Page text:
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Abdomen exam

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an overview of examination of abdomen/tummy for medical students

Published in: Health & Medicine

Abdomen exam

  1. 1. Abdomen History & Examination
  2. 2. Important history  Dyspepsia- heartburn  Dysphagia- difficulty swallowing  Altered bowel habit- diarrhea/constipation  Pain- colicky, stretch, radiation, referred  Bleeding- UGI/LGI  Jaundice  Urinary symptoms- hematuria, dysuria, frequency, urgency, hesitancy, retention  Appetite  Dietary history
  3. 3. Examination  Oral cavity  Abdomen  Male genitalia  Anus/rectum
  4. 4. Oral cavity  Angular stomatitis, cheilitis  Teeth- number, color, ridges, caries  Gums- swelling, bleeding, pyorrhea  Buccal mucosa- ulcer, pigmentation  Tongue- size, color, papillae  Palate, tonsils, pharynx
  5. 5. Abdomen- regions  4- vertical & horizontal planes thru umbilicus- RUQ, RLQ, LUQ, LLQ  9- vertical planes thru 9th costal cartilage & femoral artery; horizontal planes are subcostal & interiliac- R & L hypochondrium, lumbar, iliac and epigastrium, umbilical, hypogastrium
  6. 6. Abdomen- regions
  7. 7. Quadrants & organs  RUQ- liver, GB, upper pole of R kidney, hepatic flexure of colon  LUQ- stomach, spleen, pancreas, upper pole of L kidney, splenic flexure of colon  RLQ- lower pole of R kidney, appendix, terminal ileum, R colon, R ovary  LLQ- lower pole L kidney, L colon, L ovary
  8. 8. Pre-examination  Comfortable room & couch  Adequate light  Patient lying supine  Adequate exposure  Examiner’s hand at the level of patient’s abdomen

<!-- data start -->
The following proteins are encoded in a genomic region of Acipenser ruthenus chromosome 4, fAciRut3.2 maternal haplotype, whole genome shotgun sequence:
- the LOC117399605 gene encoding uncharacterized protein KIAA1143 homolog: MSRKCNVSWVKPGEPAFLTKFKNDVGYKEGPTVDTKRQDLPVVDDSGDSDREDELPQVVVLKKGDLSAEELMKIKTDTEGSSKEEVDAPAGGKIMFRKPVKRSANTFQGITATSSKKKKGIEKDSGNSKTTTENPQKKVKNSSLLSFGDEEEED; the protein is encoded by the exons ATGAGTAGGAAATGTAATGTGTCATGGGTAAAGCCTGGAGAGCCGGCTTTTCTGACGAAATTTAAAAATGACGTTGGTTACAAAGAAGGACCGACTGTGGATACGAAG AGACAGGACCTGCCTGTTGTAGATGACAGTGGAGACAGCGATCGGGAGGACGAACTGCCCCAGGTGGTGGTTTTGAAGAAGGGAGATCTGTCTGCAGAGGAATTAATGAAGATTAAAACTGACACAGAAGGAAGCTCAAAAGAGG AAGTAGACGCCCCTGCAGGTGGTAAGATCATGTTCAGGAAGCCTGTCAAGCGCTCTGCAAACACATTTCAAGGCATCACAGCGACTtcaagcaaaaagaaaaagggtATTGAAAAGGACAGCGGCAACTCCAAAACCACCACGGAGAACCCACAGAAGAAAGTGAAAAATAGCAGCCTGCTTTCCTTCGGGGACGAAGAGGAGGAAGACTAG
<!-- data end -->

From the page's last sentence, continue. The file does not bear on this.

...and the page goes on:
9. 9. Examination- components  Inspection- see, don’t touch  Palpation- touch  Percussion- tap  Auscultation- use stethoscope
  10. 10. Inspection  Shape- scaphoid, normal, distended  Umbilicus- shape, inverted/everted  Movements- normal or restricted, pulsation, visible peristalsis  Striae or scars  Prominent veins  Genitalia & groin
  11. 11. Palpation  Relaxed patient & abdominal wall  Start from the point farthest from possible area of involvement e.g. for liver start from LLQ & for spleen from RLQ  Palpate whole abdomen in an order
  12. 12. Special techniques  Deep palpation- in obese, muscular or poorly relaxed  Dipping- tense ascites  Bimanual- for kidney & spleen  Ballotable- kidney  Shifting dullness & fluid thrill- for ascitis
  13. 13. It helps  Spleen  L hypochondrium  Grows towards RLQ  Upper border not reached  Moves with respiration  Medial notch  Not ballotable  Dull on percussion  L kidney  Renal angle posteriorly  Grows towards LLQ  Upper border reachable  Restricted mobility  No notch  Ballotable  Colon overlying on percussion
  14. 14. Liver  RUQ  Moves with respiration  Tender or not?  Edge- soft, firm, hard  Surface- smooth, nodular  Pulsatile in TR  Confirm span by percussion
  15. 15. Gall bladder  Underlies liver in RUQ  Moves with respiration  Usually not palpable  Tender- Murphy’s sign- +ve in acute cholecystitis  Palpable GB- mucocoele, cancer, CBD obstruction
  16. 16. Urinary bladder  Midline, suprapubic  Usually not palpable  When palpable- smooth, symmetrical, lower border not reached,  Urge to micturate on palpation  Dull on percussion
  17. 17. Percussion  Only light percussion required  Resonant note allover, except over liver where it is dull  Used to confirm liver or spleen or bladder enlargement & ascitis
  18. 18. Auscultation  Paraumbilical  For bowel sounds or bruit  Normal BS- intermittent gurgles interspersed with tinkles  Increased- intestinal obstruction  Decreased- paralytic ileus  Bruit- over aorta, iliac/renal arteries
  19. 19. Don’t forget  Groin- LNE, hernia  Male genitalia  PR examination- for local pathology, prostate examination in males
  20. 20. Stigmata of CLD  Muscle wasting  Pallor, jaundice  Clubbing  Palmar erythema  Dupuytren’s contracture  Spider nevi  Gynecomastia  Testicular atrophy  Caput medusae  Ascites
  21. 21. Supported by X-ray, US/CT, Endoscopy

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